Theme 3: Spectroscopy of Quantum Materials
The goal within this research theme is to understand, develop, and manipulate materials based on collective, or emergent quantum effects, envisioned toward new types of functionality. To this end, we manipulate interactions in materials at the most extreme limits, namely at the level of individual atoms, at ultra-short time scales, high pressures or in the highest magnetic fields. We investigate quantum phases emerging in strongly non-equilibrium conditions, at material interfaces, and in lower dimensional systems.
Magnetism at single level in extreme conditions
The focus of the research includes the understanding of magnetism at the level of single atoms and in non-equilibrium conditions, as well as the robustness of superconductivity and its interplay with exotic quantum phases, and novel electronic properties that arise in lower dimensional systems due, for example, to topology or electron correlations.
New quantum materials may lead to much faster and more energy efficient ways of computing, transferring and storing of data, to mention some of the potential big applications. What distinguishes this research at the IMM is the strong collaboration between different experimental and theoretical groups as well as the ability to characterize and manipulate materials with the most advanced methods worldwide, both experimentally and theoretically.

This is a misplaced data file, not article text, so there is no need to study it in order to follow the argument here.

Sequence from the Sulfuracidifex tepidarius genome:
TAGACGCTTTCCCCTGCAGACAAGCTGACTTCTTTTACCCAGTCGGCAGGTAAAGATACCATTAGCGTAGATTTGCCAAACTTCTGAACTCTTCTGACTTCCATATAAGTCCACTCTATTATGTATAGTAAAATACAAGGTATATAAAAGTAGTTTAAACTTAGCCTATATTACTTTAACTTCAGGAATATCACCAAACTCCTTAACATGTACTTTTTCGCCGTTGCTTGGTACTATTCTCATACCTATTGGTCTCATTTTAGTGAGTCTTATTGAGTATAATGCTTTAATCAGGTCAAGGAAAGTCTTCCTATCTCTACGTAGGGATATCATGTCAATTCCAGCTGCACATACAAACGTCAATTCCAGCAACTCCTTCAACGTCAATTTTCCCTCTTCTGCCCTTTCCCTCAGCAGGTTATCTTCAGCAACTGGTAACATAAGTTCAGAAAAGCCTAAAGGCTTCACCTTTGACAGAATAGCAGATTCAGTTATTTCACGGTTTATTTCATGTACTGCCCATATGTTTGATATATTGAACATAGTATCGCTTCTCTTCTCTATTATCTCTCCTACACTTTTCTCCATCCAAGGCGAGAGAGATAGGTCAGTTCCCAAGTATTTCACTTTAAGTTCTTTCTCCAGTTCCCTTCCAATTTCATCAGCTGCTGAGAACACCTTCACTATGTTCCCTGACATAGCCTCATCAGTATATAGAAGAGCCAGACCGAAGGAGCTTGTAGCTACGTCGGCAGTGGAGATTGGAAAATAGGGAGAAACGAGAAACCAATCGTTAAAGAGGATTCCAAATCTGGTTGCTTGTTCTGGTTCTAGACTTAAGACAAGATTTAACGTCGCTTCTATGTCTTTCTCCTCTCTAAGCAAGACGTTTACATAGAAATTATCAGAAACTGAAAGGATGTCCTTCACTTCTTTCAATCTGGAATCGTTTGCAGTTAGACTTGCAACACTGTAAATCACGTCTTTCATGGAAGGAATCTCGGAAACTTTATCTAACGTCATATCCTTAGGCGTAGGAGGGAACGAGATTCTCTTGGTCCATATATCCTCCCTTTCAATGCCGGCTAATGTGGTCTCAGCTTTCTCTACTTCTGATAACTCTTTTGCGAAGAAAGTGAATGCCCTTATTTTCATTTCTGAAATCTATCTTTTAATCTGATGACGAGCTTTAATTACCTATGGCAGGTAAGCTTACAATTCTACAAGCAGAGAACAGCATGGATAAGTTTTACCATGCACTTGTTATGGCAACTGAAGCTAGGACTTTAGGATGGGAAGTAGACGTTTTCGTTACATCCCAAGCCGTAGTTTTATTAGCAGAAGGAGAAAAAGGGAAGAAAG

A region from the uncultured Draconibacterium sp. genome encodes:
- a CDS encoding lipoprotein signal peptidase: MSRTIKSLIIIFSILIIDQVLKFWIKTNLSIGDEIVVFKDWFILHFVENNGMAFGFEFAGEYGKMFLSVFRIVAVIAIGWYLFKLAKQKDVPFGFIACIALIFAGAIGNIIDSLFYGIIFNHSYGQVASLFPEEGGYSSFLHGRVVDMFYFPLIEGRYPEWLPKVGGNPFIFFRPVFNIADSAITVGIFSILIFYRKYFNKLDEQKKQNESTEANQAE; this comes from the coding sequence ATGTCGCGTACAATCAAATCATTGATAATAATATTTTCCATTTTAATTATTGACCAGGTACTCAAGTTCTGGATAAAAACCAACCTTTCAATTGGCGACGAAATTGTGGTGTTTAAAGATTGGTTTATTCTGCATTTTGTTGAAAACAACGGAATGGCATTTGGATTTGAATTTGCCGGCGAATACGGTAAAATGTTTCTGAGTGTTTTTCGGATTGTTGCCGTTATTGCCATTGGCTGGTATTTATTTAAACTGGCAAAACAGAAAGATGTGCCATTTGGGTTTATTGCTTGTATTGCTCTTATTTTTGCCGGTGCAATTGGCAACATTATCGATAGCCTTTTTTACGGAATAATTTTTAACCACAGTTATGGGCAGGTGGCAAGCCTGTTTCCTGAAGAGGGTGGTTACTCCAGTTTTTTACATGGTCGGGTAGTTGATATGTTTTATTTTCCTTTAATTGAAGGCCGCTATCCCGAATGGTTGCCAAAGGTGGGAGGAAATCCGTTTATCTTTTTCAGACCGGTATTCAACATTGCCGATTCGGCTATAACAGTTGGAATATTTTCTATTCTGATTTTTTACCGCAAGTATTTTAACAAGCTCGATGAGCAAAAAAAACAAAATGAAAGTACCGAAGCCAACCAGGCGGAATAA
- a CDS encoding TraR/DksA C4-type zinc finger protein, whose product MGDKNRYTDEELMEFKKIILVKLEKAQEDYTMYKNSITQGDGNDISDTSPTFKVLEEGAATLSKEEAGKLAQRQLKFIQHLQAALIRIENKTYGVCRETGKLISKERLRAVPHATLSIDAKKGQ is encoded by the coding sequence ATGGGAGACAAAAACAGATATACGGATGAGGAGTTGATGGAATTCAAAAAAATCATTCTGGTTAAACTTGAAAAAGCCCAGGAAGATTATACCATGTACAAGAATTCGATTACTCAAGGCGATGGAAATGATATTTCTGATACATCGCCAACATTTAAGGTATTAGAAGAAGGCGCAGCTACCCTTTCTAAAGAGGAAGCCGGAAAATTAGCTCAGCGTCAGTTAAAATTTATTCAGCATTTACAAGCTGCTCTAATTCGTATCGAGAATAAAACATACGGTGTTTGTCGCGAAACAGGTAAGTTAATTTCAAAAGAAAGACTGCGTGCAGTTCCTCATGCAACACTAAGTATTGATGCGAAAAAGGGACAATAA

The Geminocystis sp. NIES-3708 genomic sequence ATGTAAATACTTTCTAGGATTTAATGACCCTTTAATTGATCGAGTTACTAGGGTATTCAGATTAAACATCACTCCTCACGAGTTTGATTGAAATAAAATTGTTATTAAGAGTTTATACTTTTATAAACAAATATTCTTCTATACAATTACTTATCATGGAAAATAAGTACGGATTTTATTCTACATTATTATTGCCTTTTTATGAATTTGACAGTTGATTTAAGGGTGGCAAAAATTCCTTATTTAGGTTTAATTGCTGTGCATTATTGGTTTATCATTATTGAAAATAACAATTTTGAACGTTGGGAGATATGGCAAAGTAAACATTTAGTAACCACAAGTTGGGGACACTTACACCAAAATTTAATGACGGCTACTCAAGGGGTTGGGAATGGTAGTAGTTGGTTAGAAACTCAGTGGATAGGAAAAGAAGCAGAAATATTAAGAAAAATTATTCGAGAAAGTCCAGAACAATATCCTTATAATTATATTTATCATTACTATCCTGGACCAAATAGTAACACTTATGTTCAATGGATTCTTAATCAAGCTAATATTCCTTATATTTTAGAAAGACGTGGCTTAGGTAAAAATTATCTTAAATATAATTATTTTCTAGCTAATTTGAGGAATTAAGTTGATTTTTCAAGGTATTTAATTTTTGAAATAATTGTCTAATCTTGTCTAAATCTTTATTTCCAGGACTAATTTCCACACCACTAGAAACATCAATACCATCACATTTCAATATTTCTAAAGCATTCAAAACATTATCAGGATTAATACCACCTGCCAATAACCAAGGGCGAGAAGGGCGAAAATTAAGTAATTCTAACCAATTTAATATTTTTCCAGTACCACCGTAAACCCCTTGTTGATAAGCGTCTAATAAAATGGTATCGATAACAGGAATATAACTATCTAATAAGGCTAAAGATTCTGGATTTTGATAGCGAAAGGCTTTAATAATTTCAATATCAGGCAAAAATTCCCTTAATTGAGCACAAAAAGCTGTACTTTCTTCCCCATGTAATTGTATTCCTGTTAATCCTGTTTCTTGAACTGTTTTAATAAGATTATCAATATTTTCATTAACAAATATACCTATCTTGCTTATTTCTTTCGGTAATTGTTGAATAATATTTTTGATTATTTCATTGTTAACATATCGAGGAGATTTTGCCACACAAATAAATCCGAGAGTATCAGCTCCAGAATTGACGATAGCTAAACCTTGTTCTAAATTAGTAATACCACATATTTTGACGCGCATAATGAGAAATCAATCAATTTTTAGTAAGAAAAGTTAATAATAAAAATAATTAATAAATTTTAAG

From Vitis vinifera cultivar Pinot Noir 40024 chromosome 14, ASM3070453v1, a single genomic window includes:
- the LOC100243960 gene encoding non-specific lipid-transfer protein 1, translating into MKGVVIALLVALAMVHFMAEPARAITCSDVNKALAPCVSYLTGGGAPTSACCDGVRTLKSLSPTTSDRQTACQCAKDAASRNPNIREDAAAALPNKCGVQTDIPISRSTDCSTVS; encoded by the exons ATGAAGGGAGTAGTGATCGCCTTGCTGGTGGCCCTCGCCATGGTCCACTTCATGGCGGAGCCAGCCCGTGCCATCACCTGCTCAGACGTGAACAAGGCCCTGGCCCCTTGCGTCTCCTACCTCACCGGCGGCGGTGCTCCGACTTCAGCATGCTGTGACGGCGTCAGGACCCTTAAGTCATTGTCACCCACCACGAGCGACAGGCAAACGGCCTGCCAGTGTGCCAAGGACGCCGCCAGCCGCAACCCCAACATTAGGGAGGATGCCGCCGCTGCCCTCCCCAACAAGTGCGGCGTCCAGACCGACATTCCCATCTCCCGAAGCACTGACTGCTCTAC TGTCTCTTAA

Examples of research in theme 3
- Nadine Hauptman is open to big questions: what is the role of electron correlations in 2D materials?
- Ultrafast spectroscopy of correlated materials research of prof. Alexey Kimel
- Scanning Probe Microscopy in group of prof. Alex Khajetoorians
- Research at Spectroscopy of Solids and Interfaces